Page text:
The most serious complication of inferior turbinate reduction surgery is postoperative bleeding, soon after the operation or later on. In this study comprising 751 patients, the authors have compared three common methods. Partial turbinectomy involved resection of the inferior turbinate, including bone, without creating any mucosal flaps. In turbinoplasty, a medial flap was created submucosally and the bone resected. In both of these, blind cautery was applied and packing was done with removable tampon. The third method was endoscopic turbinoplasty in which a medial flap was created, and the bone debrided. Hemostasis was achieved by identifying and cauterising the feeding vessels and packing was done with absorbable material holding the mucosal flap in place. The severity of bleeding was graded as requiring intervention, simple cauterisation and treating conservatively. The early and late bleeding rates were higher in partial turbinectomy and turbinoplasty groups compared to endoscopic turbinoplasty group. Multivariate logistic regression analysis, applied to the incidence of postoperative bleeding with each operative method and confounding factors such as postoperative dressings, showed higher bleeding rates for partial turbinectomy and turbinoplasty when compared with endoscopic turbinoplasty. The use of tranexamic acid did not prove significant. The authors contend that even though partial turbinectomy and turbinoplasty are inexpensive and quick to perform, endoscopic turbinoplasty has a place in informed surgical choice and should be encouraged.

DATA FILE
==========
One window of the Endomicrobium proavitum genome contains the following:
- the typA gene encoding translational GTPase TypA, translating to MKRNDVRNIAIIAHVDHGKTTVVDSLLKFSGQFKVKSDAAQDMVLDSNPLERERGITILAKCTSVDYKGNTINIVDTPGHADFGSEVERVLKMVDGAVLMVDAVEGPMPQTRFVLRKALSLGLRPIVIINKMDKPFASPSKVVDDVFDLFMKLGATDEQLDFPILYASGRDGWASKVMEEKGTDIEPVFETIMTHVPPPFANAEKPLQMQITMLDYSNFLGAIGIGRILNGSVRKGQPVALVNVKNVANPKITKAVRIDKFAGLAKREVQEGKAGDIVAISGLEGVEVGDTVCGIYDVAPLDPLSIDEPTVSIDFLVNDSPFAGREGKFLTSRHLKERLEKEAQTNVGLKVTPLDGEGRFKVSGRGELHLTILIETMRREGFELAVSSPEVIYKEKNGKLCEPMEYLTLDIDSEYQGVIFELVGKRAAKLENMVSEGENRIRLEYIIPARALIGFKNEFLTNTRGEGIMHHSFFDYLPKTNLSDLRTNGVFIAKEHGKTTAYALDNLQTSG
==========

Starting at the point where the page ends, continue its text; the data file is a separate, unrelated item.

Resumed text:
Postoperative bleeding rates after inferior turbinate reduction using three different techniques
Reviewed by Madhup K Chaurasia
Inferior turbinate resection: comparing post-operative bleeding between different surgical techniques.
Madhup K Chaurasia
United Lincolnshire Hospitals NHS Trust; University of Leicester, UK.View Full Profile